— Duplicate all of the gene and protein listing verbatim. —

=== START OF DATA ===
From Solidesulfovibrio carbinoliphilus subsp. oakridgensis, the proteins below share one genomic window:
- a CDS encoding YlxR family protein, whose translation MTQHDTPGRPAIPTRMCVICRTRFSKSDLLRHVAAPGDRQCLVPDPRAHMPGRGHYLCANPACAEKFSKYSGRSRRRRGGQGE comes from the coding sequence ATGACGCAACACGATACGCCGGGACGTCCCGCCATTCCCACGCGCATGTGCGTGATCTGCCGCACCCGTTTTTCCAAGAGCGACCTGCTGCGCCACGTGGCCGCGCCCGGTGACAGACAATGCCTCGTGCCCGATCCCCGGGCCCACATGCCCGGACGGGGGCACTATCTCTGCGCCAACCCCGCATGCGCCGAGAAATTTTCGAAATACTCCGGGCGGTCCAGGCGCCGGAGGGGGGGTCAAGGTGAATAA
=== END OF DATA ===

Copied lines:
From Solidesulfovibrio carbinoliphilus subsp. oakridgensis, the proteins below share one genomic window:
- a CDS encoding YlxR family protein, whose translation MTQHDTPGRPAIPTRMCVICRTRFSKSDLLRHVAAPGDRQCLVPDPRAHMPGRGHYLCANPACAEKFSKYSGRSRRRRGGQGE comes from the coding sequence ATGACGCAACACGATACGCCGGGACGTCCCGCCATTCCCACGCGCATGTGCGTGATCTGCCGCACCCGTTTTTCCAAGAGCGACCTGCTGCGCCACGTGGCCGCGCCCGGTGACAGACAATGCCTCGTGCCCGATCCCCGGGCCCACATGCCCGGACGGGGGCACTATCTCTGCGCCAACCCCGCATGCGCCGAGAAATTTTCGAAATACTCCGGGCGGTCCAGGCGCCGGAGGGGGGGTCAAGGTGAATAA